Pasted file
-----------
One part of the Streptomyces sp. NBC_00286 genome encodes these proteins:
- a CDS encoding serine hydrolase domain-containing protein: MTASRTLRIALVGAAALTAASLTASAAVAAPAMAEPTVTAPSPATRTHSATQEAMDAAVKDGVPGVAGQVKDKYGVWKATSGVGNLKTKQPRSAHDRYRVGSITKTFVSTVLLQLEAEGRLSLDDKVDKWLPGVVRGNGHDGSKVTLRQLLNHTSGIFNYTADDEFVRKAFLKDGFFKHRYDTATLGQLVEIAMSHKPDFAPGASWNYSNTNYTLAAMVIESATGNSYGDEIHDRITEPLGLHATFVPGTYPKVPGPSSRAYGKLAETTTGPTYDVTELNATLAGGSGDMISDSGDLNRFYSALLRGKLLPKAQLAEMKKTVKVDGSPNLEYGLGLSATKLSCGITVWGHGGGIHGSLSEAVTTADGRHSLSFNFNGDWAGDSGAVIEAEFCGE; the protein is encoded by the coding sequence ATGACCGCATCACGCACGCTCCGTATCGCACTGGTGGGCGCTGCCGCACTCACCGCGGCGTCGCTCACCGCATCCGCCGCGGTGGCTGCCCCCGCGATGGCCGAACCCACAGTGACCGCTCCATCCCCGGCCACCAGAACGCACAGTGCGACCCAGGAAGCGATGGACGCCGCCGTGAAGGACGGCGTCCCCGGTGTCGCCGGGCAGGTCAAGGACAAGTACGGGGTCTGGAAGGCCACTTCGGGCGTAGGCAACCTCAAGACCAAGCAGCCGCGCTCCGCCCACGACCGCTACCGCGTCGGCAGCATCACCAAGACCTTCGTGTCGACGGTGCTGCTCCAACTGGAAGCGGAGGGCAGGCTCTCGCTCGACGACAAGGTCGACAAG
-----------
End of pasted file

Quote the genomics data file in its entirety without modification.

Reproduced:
One part of the Streptomyces sp. NBC_00286 genome encodes these proteins:
- a CDS encoding serine hydrolase domain-containing protein: MTASRTLRIALVGAAALTAASLTASAAVAAPAMAEPTVTAPSPATRTHSATQEAMDAAVKDGVPGVAGQVKDKYGVWKATSGVGNLKTKQPRSAHDRYRVGSITKTFVSTVLLQLEAEGRLSLDDKVDKWLPGVVRGNGHDGSKVTLRQLLNHTSGIFNYTADDEFVRKAFLKDGFFKHRYDTATLGQLVEIAMSHKPDFAPGASWNYSNTNYTLAAMVIESATGNSYGDEIHDRITEPLGLHATFVPGTYPKVPGPSSRAYGKLAETTTGPTYDVTELNATLAGGSGDMISDSGDLNRFYSALLRGKLLPKAQLAEMKKTVKVDGSPNLEYGLGLSATKLSCGITVWGHGGGIHGSLSEAVTTADGRHSLSFNFNGDWAGDSGAVIEAEFCGE; the protein is encoded by the coding sequence ATGACCGCATCACGCACGCTCCGTATCGCACTGGTGGGCGCTGCCGCACTCACCGCGGCGTCGCTCACCGCATCCGCCGCGGTGGCTGCCCCCGCGATGGCCGAACCCACAGTGACCGCTCCATCCCCGGCCACCAGAACGCACAGTGCGACCCAGGAAGCGATGGACGCCGCCGTGAAGGACGGCGTCCCCGGTGTCGCCGGGCAGGTCAAGGACAAGTACGGGGTCTGGAAGGCCACTTCGGGCGTAGGCAACCTCAAGACCAAGCAGCCGCGCTCCGCCCACGACCGCTACCGCGTCGGCAGCATCACCAAGACCTTCGTGTCGACGGTGCTGCTCCAACTGGAAGCGGAGGGCAGGCTCTCGCTCGACGACAAGGTCGACAAG